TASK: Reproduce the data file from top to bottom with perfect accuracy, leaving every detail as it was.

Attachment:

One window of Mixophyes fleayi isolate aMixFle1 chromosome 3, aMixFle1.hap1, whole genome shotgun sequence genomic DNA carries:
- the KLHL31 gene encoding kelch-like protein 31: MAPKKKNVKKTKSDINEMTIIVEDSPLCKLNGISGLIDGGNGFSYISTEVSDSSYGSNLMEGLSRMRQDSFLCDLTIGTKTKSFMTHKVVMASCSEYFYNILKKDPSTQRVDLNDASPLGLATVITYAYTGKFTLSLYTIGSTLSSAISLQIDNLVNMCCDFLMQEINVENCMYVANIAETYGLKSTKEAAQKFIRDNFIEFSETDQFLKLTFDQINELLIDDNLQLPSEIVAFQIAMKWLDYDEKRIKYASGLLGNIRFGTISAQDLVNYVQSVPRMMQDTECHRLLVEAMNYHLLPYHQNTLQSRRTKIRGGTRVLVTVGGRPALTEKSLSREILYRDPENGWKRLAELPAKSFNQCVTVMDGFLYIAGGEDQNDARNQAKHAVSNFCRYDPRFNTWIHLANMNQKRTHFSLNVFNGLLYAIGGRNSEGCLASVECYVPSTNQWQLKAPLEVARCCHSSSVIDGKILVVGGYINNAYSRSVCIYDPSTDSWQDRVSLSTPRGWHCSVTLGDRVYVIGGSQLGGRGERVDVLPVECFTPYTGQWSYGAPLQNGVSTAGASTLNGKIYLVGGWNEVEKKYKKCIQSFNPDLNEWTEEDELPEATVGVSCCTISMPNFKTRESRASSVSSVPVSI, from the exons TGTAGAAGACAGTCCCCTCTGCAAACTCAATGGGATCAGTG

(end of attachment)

One window of Mixophyes fleayi isolate aMixFle1 chromosome 3, aMixFle1.hap1, whole genome shotgun sequence genomic DNA carries:
- the KLHL31 gene encoding kelch-like protein 31: MAPKKKNVKKTKSDINEMTIIVEDSPLCKLNGISGLIDGGNGFSYISTEVSDSSYGSNLMEGLSRMRQDSFLCDLTIGTKTKSFMTHKVVMASCSEYFYNILKKDPSTQRVDLNDASPLGLATVITYAYTGKFTLSLYTIGSTLSSAISLQIDNLVNMCCDFLMQEINVENCMYVANIAETYGLKSTKEAAQKFIRDNFIEFSETDQFLKLTFDQINELLIDDNLQLPSEIVAFQIAMKWLDYDEKRIKYASGLLGNIRFGTISAQDLVNYVQSVPRMMQDTECHRLLVEAMNYHLLPYHQNTLQSRRTKIRGGTRVLVTVGGRPALTEKSLSREILYRDPENGWKRLAELPAKSFNQCVTVMDGFLYIAGGEDQNDARNQAKHAVSNFCRYDPRFNTWIHLANMNQKRTHFSLNVFNGLLYAIGGRNSEGCLASVECYVPSTNQWQLKAPLEVARCCHSSSVIDGKILVVGGYINNAYSRSVCIYDPSTDSWQDRVSLSTPRGWHCSVTLGDRVYVIGGSQLGGRGERVDVLPVECFTPYTGQWSYGAPLQNGVSTAGASTLNGKIYLVGGWNEVEKKYKKCIQSFNPDLNEWTEEDELPEATVGVSCCTISMPNFKTRESRASSVSSVPVSI, from the exons TGTAGAAGACAGTCCCCTCTGCAAACTCAATGGGATCAGTG